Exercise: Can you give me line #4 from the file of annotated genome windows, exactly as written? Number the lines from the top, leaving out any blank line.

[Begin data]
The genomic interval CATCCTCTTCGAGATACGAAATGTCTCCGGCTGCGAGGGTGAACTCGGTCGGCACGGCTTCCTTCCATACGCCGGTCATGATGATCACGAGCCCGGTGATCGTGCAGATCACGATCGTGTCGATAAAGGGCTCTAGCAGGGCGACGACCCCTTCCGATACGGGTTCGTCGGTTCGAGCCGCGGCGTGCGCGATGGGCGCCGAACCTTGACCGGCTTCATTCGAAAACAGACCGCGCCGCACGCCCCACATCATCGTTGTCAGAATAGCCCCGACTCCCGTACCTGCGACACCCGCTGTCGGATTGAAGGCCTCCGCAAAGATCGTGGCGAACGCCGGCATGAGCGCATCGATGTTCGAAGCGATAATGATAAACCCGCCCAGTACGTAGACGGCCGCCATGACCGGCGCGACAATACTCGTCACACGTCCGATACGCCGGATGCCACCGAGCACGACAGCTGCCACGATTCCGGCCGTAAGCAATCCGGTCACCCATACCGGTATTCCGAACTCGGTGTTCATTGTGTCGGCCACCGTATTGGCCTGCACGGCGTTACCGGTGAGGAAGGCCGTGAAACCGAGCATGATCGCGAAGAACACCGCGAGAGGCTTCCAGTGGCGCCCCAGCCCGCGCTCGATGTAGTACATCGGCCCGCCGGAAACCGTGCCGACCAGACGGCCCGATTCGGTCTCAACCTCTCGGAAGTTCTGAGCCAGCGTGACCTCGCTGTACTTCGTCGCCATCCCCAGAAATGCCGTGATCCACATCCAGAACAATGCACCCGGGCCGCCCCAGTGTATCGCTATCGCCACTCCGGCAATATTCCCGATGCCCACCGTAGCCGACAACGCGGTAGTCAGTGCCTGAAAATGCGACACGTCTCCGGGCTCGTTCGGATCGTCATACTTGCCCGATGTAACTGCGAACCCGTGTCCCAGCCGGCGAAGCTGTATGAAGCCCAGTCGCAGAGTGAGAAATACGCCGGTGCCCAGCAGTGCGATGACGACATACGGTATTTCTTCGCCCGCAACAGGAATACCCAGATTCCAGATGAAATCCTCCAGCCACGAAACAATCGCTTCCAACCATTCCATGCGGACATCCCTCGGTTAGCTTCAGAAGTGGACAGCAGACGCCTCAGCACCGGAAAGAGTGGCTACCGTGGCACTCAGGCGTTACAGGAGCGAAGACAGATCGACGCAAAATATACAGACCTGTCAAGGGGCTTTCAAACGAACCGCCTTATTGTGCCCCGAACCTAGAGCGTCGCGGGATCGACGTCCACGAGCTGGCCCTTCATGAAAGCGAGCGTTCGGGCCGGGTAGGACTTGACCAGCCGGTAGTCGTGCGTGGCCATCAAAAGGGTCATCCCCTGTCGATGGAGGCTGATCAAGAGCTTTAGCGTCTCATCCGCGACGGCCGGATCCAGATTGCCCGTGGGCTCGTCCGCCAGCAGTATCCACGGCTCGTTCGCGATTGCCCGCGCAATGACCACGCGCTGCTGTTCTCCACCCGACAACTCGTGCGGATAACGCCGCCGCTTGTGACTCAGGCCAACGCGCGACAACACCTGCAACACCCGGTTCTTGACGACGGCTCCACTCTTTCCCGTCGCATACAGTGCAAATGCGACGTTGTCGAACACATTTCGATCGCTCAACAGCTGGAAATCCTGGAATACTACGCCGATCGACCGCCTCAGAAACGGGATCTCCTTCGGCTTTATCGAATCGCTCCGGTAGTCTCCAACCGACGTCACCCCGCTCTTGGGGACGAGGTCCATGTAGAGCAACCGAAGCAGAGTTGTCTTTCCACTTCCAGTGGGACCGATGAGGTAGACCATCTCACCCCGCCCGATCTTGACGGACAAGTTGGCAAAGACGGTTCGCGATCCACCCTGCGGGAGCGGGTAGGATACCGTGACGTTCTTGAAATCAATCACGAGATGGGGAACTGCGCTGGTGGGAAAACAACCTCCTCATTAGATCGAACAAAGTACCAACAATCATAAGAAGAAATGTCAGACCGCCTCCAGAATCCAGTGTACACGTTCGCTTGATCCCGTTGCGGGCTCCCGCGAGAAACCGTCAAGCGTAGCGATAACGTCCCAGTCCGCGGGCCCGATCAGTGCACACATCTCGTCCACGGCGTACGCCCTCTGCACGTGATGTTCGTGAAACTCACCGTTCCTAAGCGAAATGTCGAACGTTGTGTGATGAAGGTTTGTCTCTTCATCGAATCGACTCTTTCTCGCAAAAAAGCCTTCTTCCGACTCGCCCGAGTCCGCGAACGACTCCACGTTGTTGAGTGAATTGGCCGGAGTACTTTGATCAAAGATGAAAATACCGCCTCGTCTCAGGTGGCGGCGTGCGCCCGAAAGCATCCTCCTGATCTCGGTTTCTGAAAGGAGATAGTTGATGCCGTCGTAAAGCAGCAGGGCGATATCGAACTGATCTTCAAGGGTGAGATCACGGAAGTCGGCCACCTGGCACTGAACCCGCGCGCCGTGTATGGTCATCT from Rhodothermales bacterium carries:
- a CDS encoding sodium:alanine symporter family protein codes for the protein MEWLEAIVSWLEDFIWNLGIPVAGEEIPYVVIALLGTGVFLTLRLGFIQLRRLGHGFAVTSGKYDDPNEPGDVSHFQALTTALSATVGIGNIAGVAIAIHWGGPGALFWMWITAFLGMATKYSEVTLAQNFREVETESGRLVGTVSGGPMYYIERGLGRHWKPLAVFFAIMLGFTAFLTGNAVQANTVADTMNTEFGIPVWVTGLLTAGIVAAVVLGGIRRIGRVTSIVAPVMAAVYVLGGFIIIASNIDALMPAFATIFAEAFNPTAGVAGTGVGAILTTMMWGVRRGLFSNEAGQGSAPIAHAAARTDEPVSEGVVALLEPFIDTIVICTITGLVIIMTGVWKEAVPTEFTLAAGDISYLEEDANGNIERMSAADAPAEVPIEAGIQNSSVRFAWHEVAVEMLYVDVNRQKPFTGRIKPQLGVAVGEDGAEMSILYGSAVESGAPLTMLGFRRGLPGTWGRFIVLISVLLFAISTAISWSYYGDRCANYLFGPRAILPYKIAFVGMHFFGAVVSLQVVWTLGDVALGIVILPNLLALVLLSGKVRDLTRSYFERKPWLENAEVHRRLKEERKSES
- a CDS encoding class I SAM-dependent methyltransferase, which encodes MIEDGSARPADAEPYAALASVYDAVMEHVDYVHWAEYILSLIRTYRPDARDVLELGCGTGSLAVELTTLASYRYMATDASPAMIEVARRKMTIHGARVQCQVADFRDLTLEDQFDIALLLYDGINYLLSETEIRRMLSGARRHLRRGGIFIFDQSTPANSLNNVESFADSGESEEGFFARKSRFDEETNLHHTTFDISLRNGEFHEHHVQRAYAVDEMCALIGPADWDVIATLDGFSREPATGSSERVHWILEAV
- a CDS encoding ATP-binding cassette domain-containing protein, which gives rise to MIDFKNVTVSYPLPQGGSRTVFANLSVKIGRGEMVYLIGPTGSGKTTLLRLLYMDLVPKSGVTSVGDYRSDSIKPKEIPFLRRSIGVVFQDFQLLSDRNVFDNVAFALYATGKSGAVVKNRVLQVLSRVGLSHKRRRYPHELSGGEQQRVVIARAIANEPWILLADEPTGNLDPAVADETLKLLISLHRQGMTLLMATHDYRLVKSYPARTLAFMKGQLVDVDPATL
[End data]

- a CDS encoding ATP-binding cassette domain-containing protein, which gives rise to MIDFKNVTVSYPLPQGGSRTVFANLSVKIGRGEMVYLIGPTGSGKTTLLRLLYMDLVPKSGVTSVGDYRSDSIKPKEIPFLRRSIGVVFQDFQLLSDRNVFDNVAFALYATGKSGAVVKNRVLQVLSRVGLSHKRRRYPHELSGGEQQRVVIARAIANEPWILLADEPTGNLDPAVADETLKLLISLHRQGMTLLMATHDYRLVKSYPARTLAFMKGQLVDVDPATL